May 14, 2020


5.15.2020 Weekly Torah Portion

Is it possible I’m too tired to write the “Schmata”?

My therapist would ask: are you emotionally tired?  Physically tired?  And my pandemic-inspired truth is: both.  Emotionally, I’m done.  Grief for a life that was is exhausting – both for the way we used to live and for the people who have died recently of addiction or COVID-19.  The trauma we are all living through is exhausting.

And physically, well, who is sleeping well?  Anxiety dreams are a documented part of pandemic life.  On that Zoom call, you look done too, my friend – like you haven’t been sleeping well or maybe you’ve been sleeping too well.  In my house, there’s the toddler who is exploring her newfound freedom getting in and out of bed at all hours.  Whose turn is it to help her go back to bed?  Yours right?  It’s exhausting.

But here’s the learning: Sometimes, the toddler screams “I can’t” when she very clearly can. She is all of us right now.

She can and so can we.  We will.  Because we know the alternative.  We’ve played out that tape over and over and we know where it ends.  We don’t want to go back there: to a life that wasn’t living, to a living that was embarrassing at best and painful and shameful at worse.  So we will do recovery.  We will choose life over and over again – day by day, hour by hour, and minute by minute.  It’s labor.

It’s a lot of labor right now, this effort of being well.  The effort of getting up when I have nowhere to go; the effort of Zoom after Zoom after Zoom after Zoom; the effort of attending to personal growth while also a parent, a teacher, a cleaner, a chef – all somehow concurrently and without the help of other hands.  Many of us – maybe even most of us – are not well.

Our parashah preaches rest.  Every seventh year, the land is to lie fallow and all debts are forgiven.  Do not go about your work as you would have.  It’s time to rest.  And every fiftieth year, the land is to be redeemed to its original holder.  The land does not belong to you. “…because the land is Mine, you are but strangers resident with Me” (Vayikra 25:23).

We are the land, my friends.  We are tired.  Tired of our labors – even labors of purpose, even labors of love.  We are tired because we think those labors are ours.  We are tired because we thought we had conquered something – recovery, mental illness, parenthood, career.  We thought we were doing those things well, or we were putting forth an image that we were.  Well, friends, we’re not.  The vast majority of us are not well.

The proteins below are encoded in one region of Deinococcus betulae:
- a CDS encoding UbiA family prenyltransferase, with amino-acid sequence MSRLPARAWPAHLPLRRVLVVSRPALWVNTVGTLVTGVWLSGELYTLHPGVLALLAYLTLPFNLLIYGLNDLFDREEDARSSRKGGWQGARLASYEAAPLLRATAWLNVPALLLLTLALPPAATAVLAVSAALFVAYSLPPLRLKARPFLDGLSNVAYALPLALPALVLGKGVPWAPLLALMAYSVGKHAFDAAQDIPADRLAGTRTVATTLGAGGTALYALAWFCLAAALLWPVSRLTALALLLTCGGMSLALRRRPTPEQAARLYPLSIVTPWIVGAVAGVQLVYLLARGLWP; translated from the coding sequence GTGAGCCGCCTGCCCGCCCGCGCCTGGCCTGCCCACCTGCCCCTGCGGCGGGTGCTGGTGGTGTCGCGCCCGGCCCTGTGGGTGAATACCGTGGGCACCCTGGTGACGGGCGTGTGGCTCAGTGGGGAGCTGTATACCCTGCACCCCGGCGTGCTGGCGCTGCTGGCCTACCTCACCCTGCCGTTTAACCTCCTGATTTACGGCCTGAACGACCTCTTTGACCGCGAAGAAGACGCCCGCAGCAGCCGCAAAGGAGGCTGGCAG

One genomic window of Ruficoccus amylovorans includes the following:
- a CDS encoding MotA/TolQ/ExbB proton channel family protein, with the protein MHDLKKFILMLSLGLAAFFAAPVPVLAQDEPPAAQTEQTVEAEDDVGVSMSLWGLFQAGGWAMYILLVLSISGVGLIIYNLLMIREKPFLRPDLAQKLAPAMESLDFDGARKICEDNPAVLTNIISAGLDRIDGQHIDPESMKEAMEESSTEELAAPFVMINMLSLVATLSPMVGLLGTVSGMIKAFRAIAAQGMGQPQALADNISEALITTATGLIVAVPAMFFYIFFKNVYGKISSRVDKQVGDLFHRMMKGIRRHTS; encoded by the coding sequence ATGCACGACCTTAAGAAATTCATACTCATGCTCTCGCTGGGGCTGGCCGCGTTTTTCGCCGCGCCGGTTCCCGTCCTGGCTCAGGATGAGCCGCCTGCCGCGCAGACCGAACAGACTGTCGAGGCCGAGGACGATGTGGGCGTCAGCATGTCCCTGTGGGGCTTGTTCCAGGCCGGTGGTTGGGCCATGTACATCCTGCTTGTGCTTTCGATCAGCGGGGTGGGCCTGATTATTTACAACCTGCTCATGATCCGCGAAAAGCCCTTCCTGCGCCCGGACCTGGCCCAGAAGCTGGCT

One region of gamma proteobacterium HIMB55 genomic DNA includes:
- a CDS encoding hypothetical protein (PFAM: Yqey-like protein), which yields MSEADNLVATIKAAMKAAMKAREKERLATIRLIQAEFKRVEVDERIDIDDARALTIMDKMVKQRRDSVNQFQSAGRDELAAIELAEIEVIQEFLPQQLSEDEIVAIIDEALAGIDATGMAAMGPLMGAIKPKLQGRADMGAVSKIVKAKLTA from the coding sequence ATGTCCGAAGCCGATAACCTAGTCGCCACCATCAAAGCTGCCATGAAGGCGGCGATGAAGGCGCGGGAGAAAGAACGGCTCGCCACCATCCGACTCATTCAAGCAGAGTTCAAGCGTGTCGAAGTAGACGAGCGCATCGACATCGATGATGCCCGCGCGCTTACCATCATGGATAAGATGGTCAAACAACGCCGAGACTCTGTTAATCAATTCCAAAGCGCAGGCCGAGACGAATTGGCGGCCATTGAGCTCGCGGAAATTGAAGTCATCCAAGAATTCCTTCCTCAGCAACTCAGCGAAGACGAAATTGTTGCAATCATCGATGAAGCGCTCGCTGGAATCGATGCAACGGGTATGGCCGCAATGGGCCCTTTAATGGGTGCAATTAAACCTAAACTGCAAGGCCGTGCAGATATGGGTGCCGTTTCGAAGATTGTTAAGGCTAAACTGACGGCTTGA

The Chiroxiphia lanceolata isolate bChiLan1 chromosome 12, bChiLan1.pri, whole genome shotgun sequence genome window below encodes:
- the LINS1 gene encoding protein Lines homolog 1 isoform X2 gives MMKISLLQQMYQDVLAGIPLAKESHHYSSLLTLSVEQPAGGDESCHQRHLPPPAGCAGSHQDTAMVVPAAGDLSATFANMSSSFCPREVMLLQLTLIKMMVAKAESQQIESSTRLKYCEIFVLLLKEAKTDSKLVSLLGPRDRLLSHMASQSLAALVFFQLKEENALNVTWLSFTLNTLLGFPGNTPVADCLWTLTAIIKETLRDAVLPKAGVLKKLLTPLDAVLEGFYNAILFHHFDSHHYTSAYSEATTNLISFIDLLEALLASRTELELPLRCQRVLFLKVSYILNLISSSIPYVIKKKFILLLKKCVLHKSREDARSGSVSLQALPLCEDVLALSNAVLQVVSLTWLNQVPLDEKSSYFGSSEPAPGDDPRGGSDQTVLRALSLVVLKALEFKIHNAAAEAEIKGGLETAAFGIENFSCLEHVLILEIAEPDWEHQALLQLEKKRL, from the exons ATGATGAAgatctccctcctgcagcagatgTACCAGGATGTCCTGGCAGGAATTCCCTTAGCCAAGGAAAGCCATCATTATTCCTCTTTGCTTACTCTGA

This is the shmita year.  This is the Jubilee.  We need to rest and to be redeemed.  It’s time to remember that we belong to a Universe Bigger Than Us.  We belong to God.

Rest we know.  It is lack of movement, evenness, Shabbat.  In yoga, it’s ceasing the fluctuations of the mind.

Redemption we also know.  At Beit T’Shuvah, redemption is the phrase painted on the wall of the Board Room: you matter.  Rabbi Joseph Soloveitchik teaches that to be redeemed is to know that my existence is “worthwhile, legitimate, and adequate, and anchored in something stable and unchangeable.”

But we resist rest.  We resist being redeemed.  This is why I am tired.  Maybe this is why you are tired too.  As my friend and teacher Rabbi Iggy put it: “What are you working on that you should not?”  Or as Rabbi Mark has said to me in the past: “What are you trying to prove and to whom?  Stop.  You have nothing to prove here.”

So, my friends, if like me you are tired – so so so tired of this isolation, this quarantine, this radical shift in living that moves too damn slow – let go of that image of your world or yourself, or yourself in that world, from the Before Times.  The world is not yours.  It’s God’s.  Even your fate is not yours.  It’s God’s.  And no matter how hard you fight it, you will lose.

What will you let go of?  What are you working on that you should not?  What are you trying to prove?

Yes, you are you – only you.  You are powerless.  I am powerless.  We cannot return to life as it was and we never will.  Jobs will look different; grocery shopping has changed and will likely change forever; air travel will radically change; and a whole generation of kids will think handshakes are disgusting.  You can’t change those things, just as you cannot change your addiction or the addiction of someone you love.  You are powerless.

But powerlessness is not the end of the story.  In recovery, we know it’s just the beginning.  We know that when a person says they are powerless, they are beginning to understand they are not alone.  And when you are not alone, you are not so damn tired because you’re not trying to do all the things by yourself.

Whether you’re isolated in an apartment, locked up, newly unemployed, or juggling work, kids, parents, and spouse, you may begin to feel lonely.  But you are not alone.  You are only powerless.  And you know that’s the beginning of redemption – the beginning of knowing that you matter.

Shabbat Shalom,

Rabbi Kerry